Something that wasn’t brought up much in the DoJ lawsuit was Apple’s advertising business, which has grown rapidly ever since the company implemented stricter privacy controls on third-party apps. The lawsuit did briefly mention Apple’s agreement with Google on its default search engine, which I believe is another point of contention for many of Google’s competitors, who assert that it has a monopoly in search. Google already lost a $2.6 billion lawsuit in 2017 on the grounds that it had abused its dominant search engine position. I believe that one of Apple’s biggest risks to growth will come if the DoJ limits Apple’s control over competitors’ use of its platform for ads. Apple did this, for example, with the implementation in mid-2021 of its App Tracking Transparency framework in iOS 14.5, which contributed to considerable drops in revenue for both Snapchat and Meta in 2022.

Wrapping Up

In the end, I believe that Apple’s business will be fundamentally changed by this lawsuit. Because of the detail and depth of the complaint, there may ultimately be many fixes put in place to remedy Apple’s behavior. Some will likely be more impactful to Apple’s bottom line than others, but ultimately if Apple is as strong a company as its investors believe, it will find other ways to grow and innovate beyond its current structure. After all, Microsoft has successfully rebounded from its own tumultuous years with regulators and has become the most valuable company in the world, ironically by becoming more open and embracing open source rather than shunning it. Let’s see whether Apple changes its ways to follow that approach.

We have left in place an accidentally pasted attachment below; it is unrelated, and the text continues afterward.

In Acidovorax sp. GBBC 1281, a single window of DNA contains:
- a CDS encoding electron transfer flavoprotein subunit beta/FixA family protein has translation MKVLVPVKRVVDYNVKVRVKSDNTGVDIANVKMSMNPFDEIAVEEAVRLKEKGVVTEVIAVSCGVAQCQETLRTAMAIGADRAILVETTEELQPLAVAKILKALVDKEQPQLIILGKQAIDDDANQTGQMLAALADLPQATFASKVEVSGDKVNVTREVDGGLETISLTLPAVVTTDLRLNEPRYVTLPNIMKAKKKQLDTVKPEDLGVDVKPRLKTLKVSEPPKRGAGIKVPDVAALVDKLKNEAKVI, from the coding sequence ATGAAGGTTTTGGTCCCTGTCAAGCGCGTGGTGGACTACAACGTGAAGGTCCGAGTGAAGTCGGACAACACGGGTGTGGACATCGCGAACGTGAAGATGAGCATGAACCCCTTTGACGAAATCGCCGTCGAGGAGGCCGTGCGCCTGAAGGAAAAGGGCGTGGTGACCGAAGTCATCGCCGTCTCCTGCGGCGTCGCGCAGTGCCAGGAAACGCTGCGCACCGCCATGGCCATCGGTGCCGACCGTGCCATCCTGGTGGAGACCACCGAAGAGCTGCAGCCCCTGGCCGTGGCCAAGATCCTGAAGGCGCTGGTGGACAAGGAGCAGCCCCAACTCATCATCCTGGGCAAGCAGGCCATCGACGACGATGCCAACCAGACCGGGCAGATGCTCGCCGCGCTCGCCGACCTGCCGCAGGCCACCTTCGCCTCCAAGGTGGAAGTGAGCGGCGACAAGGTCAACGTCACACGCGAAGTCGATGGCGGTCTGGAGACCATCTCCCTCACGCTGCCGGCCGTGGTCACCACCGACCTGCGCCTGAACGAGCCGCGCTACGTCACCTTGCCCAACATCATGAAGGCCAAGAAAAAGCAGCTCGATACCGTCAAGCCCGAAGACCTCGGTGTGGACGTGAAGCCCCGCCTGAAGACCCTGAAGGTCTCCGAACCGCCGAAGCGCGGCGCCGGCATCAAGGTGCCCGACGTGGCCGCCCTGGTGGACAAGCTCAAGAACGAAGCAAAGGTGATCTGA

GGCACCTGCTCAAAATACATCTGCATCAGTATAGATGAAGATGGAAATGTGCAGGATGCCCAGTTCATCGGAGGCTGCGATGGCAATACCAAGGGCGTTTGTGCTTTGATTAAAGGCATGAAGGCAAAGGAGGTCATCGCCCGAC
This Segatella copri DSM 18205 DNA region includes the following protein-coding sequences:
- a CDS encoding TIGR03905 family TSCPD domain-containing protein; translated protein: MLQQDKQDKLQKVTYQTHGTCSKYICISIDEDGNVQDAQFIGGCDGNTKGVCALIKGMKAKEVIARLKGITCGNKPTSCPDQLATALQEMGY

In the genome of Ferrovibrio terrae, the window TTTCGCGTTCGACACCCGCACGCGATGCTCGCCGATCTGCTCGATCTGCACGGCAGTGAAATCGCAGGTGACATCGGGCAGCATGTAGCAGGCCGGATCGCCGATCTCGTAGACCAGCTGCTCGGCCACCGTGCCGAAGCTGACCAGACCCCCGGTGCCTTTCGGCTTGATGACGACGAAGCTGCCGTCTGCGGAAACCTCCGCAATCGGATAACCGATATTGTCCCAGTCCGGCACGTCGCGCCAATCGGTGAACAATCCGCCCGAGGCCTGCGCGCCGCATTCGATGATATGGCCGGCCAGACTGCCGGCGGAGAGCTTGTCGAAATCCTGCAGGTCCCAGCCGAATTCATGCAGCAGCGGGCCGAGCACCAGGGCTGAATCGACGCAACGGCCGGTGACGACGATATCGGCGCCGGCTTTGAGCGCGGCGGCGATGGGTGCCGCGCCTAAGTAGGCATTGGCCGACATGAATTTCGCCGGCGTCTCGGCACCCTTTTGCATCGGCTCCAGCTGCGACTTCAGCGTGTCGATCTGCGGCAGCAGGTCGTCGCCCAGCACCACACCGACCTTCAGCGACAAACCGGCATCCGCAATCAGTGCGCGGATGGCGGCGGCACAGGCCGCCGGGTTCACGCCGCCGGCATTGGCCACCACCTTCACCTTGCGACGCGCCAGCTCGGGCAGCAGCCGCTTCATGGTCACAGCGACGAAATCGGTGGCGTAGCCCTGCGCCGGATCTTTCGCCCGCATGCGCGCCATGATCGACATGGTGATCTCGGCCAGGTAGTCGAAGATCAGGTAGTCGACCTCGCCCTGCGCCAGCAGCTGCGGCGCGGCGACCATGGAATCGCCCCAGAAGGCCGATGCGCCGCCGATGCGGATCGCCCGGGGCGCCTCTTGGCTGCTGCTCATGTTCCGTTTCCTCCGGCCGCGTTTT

Anshel Sag
VP & Principal Analyst| Website| + posts

Anshel Sag is Moor Insights & Strategy’s in-house millennial with over 15 years of experience in the IT industry. Anshel has had extensive experience working with consumers and enterprises while interfacing with both B2B and B2C relationships, gaining empathy and understanding of what users really want. Some of his earliest experience goes back as far as his childhood when he started PC gaming at the ripe of old age of 5 while building his first PC at 11 and learning his first programming languages at 13.

Patrick Moorhead
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Patrick founded the firm based on his real-world world technology experiences with the understanding of what he wasn’t getting from analysts and consultants. Ten years later, Patrick is ranked #1 among technology industry analysts in terms of “power” (ARInsights)  in “press citations” (Apollo Research). Moorhead is a contributor at Forbes and frequently appears on CNBC. He is a broad-based analyst covering a wide variety of topics including the cloud, enterprise SaaS, collaboration, client computing, and semiconductors. He has 30 years of experience including 15 years of executive experience at high tech companies (NCR, AT&T, Compaq, now HP, and AMD) leading strategy, product management, product marketing, and corporate marketing, including three industry board appointments.